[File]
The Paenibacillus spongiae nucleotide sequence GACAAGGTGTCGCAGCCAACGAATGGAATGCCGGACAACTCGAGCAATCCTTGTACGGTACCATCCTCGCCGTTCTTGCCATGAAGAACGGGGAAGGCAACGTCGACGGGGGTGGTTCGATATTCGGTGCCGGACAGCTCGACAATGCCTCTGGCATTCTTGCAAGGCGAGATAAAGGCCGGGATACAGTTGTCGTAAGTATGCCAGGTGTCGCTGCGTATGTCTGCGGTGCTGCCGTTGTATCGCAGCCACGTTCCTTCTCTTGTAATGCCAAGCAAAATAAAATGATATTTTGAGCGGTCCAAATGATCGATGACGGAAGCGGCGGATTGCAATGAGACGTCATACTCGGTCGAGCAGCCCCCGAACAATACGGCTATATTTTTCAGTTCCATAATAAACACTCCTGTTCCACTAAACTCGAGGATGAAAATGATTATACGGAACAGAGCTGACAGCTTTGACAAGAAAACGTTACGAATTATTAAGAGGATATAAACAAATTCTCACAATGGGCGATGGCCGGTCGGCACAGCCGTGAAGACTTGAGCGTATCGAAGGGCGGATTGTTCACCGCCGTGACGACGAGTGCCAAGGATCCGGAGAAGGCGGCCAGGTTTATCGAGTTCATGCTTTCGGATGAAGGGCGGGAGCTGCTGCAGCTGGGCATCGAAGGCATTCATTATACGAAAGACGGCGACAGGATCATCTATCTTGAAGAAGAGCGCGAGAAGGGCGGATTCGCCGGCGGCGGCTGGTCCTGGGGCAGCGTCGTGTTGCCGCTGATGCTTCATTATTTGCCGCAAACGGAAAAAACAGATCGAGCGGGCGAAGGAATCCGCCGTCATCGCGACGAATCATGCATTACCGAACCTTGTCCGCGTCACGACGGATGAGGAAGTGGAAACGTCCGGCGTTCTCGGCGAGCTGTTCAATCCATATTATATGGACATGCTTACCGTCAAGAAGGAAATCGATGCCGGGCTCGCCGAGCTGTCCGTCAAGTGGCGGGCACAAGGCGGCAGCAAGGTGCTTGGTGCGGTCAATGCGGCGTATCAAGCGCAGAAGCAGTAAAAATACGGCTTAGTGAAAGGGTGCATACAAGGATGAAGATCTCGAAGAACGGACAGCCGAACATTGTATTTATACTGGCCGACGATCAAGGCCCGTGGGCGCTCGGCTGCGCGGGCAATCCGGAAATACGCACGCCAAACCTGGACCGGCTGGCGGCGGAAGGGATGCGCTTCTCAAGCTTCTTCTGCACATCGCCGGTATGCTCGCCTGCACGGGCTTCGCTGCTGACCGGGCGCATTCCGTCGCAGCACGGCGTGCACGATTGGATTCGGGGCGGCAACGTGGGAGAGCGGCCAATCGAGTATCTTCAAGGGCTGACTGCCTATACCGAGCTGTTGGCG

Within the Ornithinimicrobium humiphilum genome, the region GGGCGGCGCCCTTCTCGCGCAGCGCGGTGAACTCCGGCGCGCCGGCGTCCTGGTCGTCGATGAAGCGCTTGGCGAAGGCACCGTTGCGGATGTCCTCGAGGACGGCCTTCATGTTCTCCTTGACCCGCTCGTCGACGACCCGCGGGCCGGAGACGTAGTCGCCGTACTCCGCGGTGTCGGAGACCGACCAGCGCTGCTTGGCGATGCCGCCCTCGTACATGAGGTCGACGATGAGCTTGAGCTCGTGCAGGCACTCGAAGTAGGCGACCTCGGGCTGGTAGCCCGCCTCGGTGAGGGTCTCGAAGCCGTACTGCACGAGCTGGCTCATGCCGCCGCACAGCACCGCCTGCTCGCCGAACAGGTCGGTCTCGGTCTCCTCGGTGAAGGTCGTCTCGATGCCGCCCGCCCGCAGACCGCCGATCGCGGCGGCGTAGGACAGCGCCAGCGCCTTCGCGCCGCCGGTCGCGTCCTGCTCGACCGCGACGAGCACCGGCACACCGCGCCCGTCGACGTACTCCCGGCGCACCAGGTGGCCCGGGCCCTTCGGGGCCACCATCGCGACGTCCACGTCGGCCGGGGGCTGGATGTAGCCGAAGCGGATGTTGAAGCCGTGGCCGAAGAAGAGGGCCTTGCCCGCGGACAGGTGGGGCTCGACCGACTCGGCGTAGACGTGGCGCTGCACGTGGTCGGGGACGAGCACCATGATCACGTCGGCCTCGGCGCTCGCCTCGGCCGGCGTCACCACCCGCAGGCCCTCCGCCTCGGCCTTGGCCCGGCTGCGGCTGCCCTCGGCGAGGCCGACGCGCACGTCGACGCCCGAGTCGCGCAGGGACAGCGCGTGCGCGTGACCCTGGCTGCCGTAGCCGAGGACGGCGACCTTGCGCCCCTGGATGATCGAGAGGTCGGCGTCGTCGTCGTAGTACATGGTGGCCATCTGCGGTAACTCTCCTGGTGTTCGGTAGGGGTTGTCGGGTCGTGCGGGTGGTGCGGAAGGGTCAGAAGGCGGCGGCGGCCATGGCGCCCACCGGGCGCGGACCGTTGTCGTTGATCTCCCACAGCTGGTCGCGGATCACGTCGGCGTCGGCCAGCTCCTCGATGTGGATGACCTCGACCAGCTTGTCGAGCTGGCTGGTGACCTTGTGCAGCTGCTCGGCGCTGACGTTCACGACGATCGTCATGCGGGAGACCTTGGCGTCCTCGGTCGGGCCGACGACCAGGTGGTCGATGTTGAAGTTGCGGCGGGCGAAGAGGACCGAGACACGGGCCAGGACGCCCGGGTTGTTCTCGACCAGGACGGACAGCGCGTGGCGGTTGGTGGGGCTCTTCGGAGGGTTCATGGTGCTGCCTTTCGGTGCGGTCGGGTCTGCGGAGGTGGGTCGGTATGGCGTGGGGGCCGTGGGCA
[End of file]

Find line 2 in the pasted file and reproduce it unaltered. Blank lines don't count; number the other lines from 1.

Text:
Within the Ornithinimicrobium humiphilum genome, the region GGGCGGCGCCCTTCTCGCGCAGCGCGGTGAACTCCGGCGCGCCGGCGTCCTGGTCGTCGATGAAGCGCTTGGCGAAGGCACCGTTGCGGATGTCCTCGAGGACGGCCTTCATGTTCTCCTTGACCCGCTCGTCGACGACCCGCGGGCCGGAGACGTAGTCGCCGTACTCCGCGGTGTCGGAGACCGACCAGCGCTGCTTGGCGATGCCGCCCTCGTACATGAGGTCGACGATGAGCTTGAGCTCGTGCAGGCACTCGAAGTAGGCGACCTCGGGCTGGTAGCCCGCCTCGGTGAGGGTCTCGAAGCCGTACTGCACGAGCTGGCTCATGCCGCCGCACAGCACCGCCTGCTCGCCGAACAGGTCGGTCTCGGTCTCCTCGGTGAAGGTCGTCTCGATGCCGCCCGCCCGCAGACCGCCGATCGCGGCGGCGTAGGACAGCGCCAGCGCCTTCGCGCCGCCGGTCGCGTCCTGCTCGACCGCGACGAGCACCGGCACACCGCGCCCGTCGACGTACTCCCGGCGCACCAGGTGGCCCGGGCCCTTCGGGGCCACCATCGCGACGTCCACGTCGGCCGGGGGCTGGATGTAGCCGAAGCGGATGTTGAAGCCGTGGCCGAAGAAGAGGGCCTTGCCCGCGGACAGGTGGGGCTCGACCGACTCGGCGTAGACGTGGCGCTGCACGTGGTCGGGGACGAGCACCATGATCACGTCGGCCTCGGCGCTCGCCTCGGCCGGCGTCACCACCCGCAGGCCCTCCGCCTCGGCCTTGGCCCGGCTGCGGCTGCCCTCGGCGAGGCCGACGCGCACGTCGACGCCCGAGTCGCGCAGGGACAGCGCGTGCGCGTGACCCTGGCTGCCGTAGCCGAGGACGGCGACCTTGCGCCCCTGGATGATCGAGAGGTCGGCGTCGTCGTCGTAGTACATGGTGGCCATCTGCGGTAACTCTCCTGGTGTTCGGTAGGGGTTGTCGGGTCGTGCGGGTGGTGCGGAAGGGTCAGAAGGCGGCGGCGGCCATGGCGCCCACCGGGCGCGGACCGTTGTCGTTGATCTCCCACAGCTGGTCGCGGATCACGTCGGCGTCGGCCAGCTCCTCGATGTGGATGACCTCGACCAGCTTGTCGAGCTGGCTGGTGACCTTGTGCAGCTGCTCGGCGCTGACGTTCACGACGATCGTCATGCGGGAGACCTTGGCGTCCTCGGTCGGGCCGACGACCAGGTGGTCGATGTTGAAGTTGCGGCGGGCGAAGAGGACCGAGACACGGGCCAGGACGCCCGGGTTGTTCTCGACCAGGACGGACAGCGCGTGGCGGTTGGTGGGGCTCTTCGGAGGGTTCATGGTGCTGCCTTTCGGTGCGGTCGGGTCTGCGGAGGTGGGTCGGTATGGCGTGGGGGCCGTGGGCA